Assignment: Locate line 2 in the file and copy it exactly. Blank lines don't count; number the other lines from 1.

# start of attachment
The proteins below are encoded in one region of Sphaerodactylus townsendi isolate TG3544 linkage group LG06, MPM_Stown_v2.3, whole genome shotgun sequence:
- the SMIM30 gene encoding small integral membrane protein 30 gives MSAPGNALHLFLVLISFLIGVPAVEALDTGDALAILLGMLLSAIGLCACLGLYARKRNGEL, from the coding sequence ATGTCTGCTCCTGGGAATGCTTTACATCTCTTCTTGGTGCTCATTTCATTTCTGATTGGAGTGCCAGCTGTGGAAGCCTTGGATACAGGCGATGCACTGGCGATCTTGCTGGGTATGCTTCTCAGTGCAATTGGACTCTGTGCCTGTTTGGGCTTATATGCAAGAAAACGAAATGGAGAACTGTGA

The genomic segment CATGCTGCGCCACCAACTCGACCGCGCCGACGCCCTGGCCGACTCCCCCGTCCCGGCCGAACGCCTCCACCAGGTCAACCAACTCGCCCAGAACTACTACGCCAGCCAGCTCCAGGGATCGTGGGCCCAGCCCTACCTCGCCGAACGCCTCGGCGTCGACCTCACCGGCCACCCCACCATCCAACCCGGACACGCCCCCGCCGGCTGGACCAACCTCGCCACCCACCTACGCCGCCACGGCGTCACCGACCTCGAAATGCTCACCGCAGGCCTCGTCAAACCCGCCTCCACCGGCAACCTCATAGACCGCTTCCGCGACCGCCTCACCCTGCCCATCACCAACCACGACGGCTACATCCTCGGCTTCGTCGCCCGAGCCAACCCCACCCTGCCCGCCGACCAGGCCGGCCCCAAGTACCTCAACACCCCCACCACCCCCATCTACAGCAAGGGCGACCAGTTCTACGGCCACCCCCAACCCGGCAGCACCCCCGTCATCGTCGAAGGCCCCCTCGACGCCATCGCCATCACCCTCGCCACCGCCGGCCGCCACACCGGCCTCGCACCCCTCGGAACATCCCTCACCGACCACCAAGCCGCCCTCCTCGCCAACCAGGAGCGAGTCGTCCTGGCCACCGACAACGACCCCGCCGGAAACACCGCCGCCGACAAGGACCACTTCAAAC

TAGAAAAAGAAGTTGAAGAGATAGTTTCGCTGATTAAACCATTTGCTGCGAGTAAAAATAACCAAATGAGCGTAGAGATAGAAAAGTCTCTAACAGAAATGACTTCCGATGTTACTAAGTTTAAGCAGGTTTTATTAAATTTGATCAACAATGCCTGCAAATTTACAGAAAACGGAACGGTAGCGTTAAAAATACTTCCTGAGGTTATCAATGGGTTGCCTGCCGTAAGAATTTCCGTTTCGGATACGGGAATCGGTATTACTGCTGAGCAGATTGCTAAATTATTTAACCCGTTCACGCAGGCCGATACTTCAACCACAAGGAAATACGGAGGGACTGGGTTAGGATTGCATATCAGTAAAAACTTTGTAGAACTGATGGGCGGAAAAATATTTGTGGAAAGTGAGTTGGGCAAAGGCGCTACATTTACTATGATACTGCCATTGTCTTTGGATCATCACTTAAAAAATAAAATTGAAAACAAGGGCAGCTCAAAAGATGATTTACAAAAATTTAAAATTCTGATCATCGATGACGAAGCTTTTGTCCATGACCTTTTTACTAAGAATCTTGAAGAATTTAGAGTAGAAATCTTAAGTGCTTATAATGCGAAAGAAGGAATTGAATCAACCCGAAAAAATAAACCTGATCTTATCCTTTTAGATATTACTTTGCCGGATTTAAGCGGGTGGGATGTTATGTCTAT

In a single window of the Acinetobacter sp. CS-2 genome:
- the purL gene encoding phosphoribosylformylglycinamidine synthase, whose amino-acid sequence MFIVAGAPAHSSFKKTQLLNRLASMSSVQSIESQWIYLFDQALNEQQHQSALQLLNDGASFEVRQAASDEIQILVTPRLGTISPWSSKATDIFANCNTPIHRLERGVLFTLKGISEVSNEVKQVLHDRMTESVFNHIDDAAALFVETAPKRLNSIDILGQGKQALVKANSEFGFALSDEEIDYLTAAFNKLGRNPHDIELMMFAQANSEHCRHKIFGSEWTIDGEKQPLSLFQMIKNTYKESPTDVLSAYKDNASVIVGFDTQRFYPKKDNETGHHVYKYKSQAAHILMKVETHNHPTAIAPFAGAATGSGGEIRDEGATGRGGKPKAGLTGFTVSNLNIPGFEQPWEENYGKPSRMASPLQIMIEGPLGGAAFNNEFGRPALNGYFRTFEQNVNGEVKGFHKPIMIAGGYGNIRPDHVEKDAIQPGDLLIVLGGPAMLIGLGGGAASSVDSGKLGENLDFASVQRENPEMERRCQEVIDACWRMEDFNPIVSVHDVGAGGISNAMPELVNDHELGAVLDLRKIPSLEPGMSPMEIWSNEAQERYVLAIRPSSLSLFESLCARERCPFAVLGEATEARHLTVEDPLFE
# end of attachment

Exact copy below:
- the SMIM30 gene encoding small integral membrane protein 30 gives MSAPGNALHLFLVLISFLIGVPAVEALDTGDALAILLGMLLSAIGLCACLGLYARKRNGEL, from the coding sequence ATGTCTGCTCCTGGGAATGCTTTACATCTCTTCTTGGTGCTCATTTCATTTCTGATTGGAGTGCCAGCTGTGGAAGCCTTGGATACAGGCGATGCACTGGCGATCTTGCTGGGTATGCTTCTCAGTGCAATTGGACTCTGTGCCTGTTTGGGCTTATATGCAAGAAAACGAAATGGAGAACTGTGA